When Technology Makes Driving Less Safe


Smartphones, iPads and tablets are marvelous tools many of us need and use daily. We rely on them to communicate instantaneously whether it’s calling, texting or sharing documents, images and videos. They allow us to be more efficient and get more done with the time available to us.

However, when we misuse these conveniences in our cars and service vehicles, we greatly elevate the risks associated with distracted driving. Technology creates more and more ways to become distracted while driving. This is especially true for technicians who are on the clock while they are on the road.

This past February, a jury in Fulton County, Georgia, awarded a 15-year-old girl a $1.5 million settlement arising from injuries she sustained when the car she was in was rear-ended by a lawn care service truck.

The mishap occurred in 2007 when the technician driving the pickup truck failed to stop at a red light. The girl, 7 years old at the time, suffered a fractured skull even though she was secured in a car seat in the rear seat of the car. The investigation of the accident revealed the lawn care technician was texting at the time of the crash.

A study by the AAA Foundation for Traffic singled out four unsafe driving habits responsible for significantly increasing the risk of crashes. Distracted driving was one of the four. When you couple distracted driving with any of the other three—drowsy driving, aggressive driving or speeding—you have a recipe for an accident. Speeding is involved in 31 percent of the nation’s fatal crashes, according to the National Highway Traffic Safety Administration.

So, what to do?

Here are some tips provided by Safety Daily Advisor to slow down any service technicians you suspect have lead feet while driving company vehicles.

  • Make employees pay their own speeding tickets. Believe it or not, workers do not assume this. Put it in writing.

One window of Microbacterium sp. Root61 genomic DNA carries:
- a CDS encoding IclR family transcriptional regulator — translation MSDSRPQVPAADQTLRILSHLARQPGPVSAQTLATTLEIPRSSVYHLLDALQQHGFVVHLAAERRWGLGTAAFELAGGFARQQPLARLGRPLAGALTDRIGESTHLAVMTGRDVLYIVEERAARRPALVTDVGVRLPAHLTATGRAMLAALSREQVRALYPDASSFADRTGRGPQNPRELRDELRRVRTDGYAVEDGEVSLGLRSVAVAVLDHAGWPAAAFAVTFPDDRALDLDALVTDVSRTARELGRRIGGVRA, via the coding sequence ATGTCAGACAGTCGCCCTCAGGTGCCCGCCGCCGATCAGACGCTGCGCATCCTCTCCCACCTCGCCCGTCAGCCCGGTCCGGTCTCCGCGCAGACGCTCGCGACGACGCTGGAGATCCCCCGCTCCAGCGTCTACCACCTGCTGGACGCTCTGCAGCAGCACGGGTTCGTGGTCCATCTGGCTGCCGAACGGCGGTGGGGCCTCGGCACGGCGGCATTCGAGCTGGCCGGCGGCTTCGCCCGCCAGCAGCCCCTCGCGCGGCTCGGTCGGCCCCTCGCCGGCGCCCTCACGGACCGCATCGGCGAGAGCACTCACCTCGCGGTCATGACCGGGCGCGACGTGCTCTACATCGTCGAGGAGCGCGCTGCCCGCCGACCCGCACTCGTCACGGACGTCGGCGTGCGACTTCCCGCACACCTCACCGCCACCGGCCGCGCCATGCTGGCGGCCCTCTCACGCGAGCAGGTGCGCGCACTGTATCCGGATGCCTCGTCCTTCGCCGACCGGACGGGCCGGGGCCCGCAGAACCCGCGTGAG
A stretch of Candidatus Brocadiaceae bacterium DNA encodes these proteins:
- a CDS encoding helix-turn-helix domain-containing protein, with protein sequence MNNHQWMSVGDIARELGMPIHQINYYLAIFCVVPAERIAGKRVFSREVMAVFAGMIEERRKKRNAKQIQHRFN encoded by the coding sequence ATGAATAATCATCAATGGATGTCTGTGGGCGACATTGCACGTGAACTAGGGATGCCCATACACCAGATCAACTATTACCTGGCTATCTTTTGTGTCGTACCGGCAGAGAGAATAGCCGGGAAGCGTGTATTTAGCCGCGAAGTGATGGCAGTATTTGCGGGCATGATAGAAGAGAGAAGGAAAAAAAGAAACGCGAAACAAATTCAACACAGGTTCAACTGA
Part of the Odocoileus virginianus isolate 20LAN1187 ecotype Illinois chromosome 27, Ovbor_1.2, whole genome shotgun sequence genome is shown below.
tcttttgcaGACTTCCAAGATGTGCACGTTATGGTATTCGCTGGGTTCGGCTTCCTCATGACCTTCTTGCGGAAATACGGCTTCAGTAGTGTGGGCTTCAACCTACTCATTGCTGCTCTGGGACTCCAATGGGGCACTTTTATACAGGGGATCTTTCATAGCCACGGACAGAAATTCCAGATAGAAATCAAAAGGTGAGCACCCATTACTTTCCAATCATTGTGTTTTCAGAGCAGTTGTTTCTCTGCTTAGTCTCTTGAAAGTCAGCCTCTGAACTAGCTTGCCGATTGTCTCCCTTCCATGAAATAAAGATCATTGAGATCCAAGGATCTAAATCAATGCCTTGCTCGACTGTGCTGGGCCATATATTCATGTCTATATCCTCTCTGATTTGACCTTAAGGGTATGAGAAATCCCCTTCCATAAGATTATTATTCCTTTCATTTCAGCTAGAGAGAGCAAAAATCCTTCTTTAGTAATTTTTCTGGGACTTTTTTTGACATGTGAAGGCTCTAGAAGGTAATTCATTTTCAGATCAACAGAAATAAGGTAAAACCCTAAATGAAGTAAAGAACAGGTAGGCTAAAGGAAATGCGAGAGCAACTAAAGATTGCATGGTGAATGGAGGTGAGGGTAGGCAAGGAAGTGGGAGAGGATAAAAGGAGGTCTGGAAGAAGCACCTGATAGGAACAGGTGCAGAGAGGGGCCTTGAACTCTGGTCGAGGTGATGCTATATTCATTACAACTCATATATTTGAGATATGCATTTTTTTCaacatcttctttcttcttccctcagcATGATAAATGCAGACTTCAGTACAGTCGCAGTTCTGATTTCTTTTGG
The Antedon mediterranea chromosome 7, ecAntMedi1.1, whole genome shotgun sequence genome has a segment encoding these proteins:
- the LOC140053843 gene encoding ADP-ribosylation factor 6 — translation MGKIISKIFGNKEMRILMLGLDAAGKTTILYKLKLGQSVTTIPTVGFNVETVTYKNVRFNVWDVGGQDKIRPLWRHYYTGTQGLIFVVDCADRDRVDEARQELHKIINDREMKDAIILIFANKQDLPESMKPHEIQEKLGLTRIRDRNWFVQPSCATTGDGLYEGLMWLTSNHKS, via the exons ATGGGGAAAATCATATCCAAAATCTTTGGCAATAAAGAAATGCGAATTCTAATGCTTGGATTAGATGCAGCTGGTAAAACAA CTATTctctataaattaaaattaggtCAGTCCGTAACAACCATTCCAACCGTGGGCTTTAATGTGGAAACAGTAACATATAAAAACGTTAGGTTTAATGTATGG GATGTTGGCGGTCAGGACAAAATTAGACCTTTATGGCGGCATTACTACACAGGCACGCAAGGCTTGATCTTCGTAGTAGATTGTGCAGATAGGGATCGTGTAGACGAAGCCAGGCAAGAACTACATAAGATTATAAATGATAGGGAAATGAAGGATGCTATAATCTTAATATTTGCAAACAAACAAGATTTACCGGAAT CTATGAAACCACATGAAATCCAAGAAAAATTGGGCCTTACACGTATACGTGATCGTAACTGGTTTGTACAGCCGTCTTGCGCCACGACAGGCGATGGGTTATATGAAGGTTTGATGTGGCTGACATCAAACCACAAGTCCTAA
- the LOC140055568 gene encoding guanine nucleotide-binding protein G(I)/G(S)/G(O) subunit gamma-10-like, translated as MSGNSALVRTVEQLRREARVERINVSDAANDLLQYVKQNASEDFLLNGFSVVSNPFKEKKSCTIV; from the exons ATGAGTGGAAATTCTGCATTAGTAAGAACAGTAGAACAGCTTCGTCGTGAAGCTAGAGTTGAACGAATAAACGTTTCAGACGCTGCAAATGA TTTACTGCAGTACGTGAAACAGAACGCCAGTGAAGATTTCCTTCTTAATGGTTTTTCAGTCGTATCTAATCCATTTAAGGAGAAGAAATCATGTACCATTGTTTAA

• Employees must report any speeding tickets they get while on the clock to you. It will affect your insurance and your overall risk of a work-related crash.
  • Request reports from your insurer. Speeding tickets should be reported to your insurer, but your insurer may or may not automatically report them to you. Ask for this information on a regular basis.

Obviously, every landscape and lawn service company should include safe driving as an important part of their employee training program. One of the cornerstones of safe driving instruction should be a no-excuses, no-texting-while-driving rule.

Richard “Dick” Bare, founder and owner of Arbor-Nomics offers several additional suggestions regarding the use of company vehicles by employees:

  • Pay attention to how your employee partners drive. If they are prone to accidents, switch them over to your aerating and overseeing crew where they are not driving company trucks.
  • Don’t let employees drive cars or trucks home.
  • When you hire someone, thoroughly check out his or her driving record and do a background check through your local police department or a private company.
  • People who are in frequent accidents tend to drive differently than good drivers. They are easily distracted, they are less aware of their surroundings, and they misjudge looming problems such as black ice, traffic issues, truck/car maintenance, etc.
  • Have a good umbrella policy to make up for errors and omissions in your regular insurance.
  • Have a good drug-testing program.
  • Thoroughly check and maintain your entire fleet and all equipment to assure it is 100 percent safe to be on the road at all times. Bald tires will put you out of business.

This article is from the 2015 Green Industry Guide. Read the rest of the digital edition here. You can find products, brands, companies and dealers in the industry on the main homepage here.